Given EA's track record, what promise do I have that I'll be able to play it in 2, 4, or even 10 years from now? Recently,I replayed SimCity 4, which is 9 years old without a hitch as it didn't require any online connection to enjoy. Ubisoft's system also needs to be mention, requiring online access for single player content; we haven't yet seen their stance on long term support.

Personally I think that this is an oversight that publishers did not think about. More games with online features= more servers needed to maintain which also means more money to support titles. This is why I like Valve's stance with Steam. They have gone on record stating that if there was ever a point that Steam would be shut down, they will still provide servers to allow people to keep downloading their games.

Going back to Demon’s Souls and the end of its online features. The other causality is that there is an item that can only be earned while online that after May, will become unattainable. This also has me really worried about the long term plan of Dark Souls. Dark Souls has a lot more online content in the form of factions you can join, unique invading situations, and more items available from online play and of course all the features from Demon's Souls. If Dark Souls' servers go down at some point, that would be the nail in the coffin for a good portion of the game.

There are several spots in Dark Souls that are just plain annoying and frustrating to play solo and the summon-able AI partner may not be enough. While expert players will probably scoff at that statement, but people who are new or returning to play could use backup. As I mentioned in my 2 part analysis, there are several hidden areas that no one would know about without being online and getting a tip. If I wanted to return to play Dark Souls in a few years and there are no servers, I doubt I would have the patience to relearn all of it without the co-op features in place.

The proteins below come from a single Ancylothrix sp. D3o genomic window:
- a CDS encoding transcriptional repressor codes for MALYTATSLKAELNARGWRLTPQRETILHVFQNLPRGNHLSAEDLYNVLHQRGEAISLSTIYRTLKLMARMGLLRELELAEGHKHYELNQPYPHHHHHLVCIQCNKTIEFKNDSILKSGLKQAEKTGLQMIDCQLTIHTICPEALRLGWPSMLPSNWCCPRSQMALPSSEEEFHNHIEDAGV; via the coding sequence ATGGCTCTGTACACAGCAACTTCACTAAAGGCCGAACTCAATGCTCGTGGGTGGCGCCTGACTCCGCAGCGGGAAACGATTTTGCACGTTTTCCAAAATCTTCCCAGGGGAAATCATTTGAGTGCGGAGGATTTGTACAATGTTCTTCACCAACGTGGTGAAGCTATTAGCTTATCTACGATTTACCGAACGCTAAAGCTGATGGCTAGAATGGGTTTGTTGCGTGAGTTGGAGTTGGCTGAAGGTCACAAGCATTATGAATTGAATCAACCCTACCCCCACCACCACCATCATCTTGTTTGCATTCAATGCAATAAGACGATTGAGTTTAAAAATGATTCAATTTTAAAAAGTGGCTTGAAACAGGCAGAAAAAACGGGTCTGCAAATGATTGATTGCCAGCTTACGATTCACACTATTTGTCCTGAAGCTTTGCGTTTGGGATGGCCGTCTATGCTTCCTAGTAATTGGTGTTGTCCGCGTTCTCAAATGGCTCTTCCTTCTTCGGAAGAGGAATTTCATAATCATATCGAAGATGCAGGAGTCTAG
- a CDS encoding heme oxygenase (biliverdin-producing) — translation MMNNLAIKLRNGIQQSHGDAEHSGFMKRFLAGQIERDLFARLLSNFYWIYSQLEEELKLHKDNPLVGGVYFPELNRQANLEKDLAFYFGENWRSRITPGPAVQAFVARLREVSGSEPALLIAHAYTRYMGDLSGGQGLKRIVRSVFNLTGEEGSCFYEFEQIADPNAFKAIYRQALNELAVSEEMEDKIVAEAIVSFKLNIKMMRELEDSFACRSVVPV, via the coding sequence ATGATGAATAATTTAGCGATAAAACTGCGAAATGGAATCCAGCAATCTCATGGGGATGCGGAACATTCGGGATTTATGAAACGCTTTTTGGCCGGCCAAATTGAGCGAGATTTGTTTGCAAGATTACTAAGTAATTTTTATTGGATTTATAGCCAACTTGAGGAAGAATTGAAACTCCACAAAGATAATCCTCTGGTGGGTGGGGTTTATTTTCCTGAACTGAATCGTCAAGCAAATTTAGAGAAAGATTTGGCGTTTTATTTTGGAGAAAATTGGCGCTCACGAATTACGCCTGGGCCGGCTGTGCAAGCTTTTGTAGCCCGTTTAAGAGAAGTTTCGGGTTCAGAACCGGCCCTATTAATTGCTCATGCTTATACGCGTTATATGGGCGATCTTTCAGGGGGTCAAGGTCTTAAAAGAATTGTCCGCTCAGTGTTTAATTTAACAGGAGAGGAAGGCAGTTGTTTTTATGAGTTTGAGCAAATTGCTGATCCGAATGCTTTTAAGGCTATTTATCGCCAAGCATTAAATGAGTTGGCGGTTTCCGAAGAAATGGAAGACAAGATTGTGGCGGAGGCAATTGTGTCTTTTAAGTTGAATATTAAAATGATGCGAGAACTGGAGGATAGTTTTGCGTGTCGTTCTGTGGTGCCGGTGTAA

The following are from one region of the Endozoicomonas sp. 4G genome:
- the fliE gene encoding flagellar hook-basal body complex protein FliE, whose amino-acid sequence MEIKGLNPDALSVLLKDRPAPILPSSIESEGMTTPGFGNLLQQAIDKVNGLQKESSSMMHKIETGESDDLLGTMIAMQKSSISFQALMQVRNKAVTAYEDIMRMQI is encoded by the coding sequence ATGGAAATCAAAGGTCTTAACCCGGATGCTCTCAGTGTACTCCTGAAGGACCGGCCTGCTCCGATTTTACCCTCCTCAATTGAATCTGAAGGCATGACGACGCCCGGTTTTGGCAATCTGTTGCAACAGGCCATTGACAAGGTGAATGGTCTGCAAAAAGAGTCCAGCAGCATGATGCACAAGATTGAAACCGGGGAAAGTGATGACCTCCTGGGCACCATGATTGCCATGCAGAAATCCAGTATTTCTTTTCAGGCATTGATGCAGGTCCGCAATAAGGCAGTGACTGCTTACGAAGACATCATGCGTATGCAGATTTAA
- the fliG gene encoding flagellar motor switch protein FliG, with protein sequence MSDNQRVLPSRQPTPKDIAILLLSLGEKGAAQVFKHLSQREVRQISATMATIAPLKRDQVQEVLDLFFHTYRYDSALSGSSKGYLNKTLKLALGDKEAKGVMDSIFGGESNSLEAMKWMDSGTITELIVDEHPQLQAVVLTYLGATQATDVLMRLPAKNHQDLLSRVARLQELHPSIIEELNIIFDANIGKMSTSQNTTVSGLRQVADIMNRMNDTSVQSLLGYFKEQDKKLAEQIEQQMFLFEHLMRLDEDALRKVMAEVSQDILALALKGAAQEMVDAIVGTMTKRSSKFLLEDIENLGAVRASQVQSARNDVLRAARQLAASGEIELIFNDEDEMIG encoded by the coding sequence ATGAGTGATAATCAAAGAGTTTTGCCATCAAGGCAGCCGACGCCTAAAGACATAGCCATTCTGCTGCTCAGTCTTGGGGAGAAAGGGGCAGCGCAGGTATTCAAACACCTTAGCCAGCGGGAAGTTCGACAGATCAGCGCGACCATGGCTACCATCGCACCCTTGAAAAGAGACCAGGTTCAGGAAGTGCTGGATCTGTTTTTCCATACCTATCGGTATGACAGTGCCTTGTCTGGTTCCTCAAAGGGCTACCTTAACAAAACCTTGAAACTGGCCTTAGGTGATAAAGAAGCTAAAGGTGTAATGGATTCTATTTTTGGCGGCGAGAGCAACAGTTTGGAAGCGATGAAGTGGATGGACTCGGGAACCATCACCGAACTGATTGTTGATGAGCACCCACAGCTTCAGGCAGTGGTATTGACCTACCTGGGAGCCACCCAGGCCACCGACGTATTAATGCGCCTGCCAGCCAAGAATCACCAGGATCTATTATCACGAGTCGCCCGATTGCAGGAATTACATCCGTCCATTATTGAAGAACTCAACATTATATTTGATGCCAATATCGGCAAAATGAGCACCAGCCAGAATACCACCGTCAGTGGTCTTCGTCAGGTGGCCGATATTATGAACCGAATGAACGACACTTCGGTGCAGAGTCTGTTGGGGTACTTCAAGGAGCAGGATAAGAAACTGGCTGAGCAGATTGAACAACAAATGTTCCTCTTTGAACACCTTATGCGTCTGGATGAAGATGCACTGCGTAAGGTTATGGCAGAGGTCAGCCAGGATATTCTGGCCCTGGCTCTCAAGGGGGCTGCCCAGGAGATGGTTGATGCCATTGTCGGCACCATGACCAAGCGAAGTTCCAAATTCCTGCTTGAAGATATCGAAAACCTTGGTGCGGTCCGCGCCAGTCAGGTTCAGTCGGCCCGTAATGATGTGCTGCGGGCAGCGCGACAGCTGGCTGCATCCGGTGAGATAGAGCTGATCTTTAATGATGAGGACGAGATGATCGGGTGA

Once again I get to end a post saying that I wish I had a perfect solution for this, but I don't. I do know that we will have to deal with this problem sooner rather than later. I've talked about in the past as a supporter of game preservation, and online integration poses a valid problem. We may someday lose access to our favorite games, not because of the game itself, but because someone flipped the off switch on a server somewhere.

Josh Bycer

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About the Author(s)

Josh Bycer

Blogger

For more than seven years, I have been researching and contributing to the field of game design. These contributions range from QA for professional game productions to writing articles for sites like Gamasutra and Quarter To Three. 

With my site Game-Wisdom our goal is to create a centralized source of critical thinking about the game industry for everyone from enthusiasts, game makers and casual fans; to examine the art and science of games. I also do video plays and analysis on my Youtube channel. I have interviewed over 500 members of the game industry around the world, and I'm a two-time author on game design with "20 Essential Games to Study" and "Game Design Deep Dive Platformers."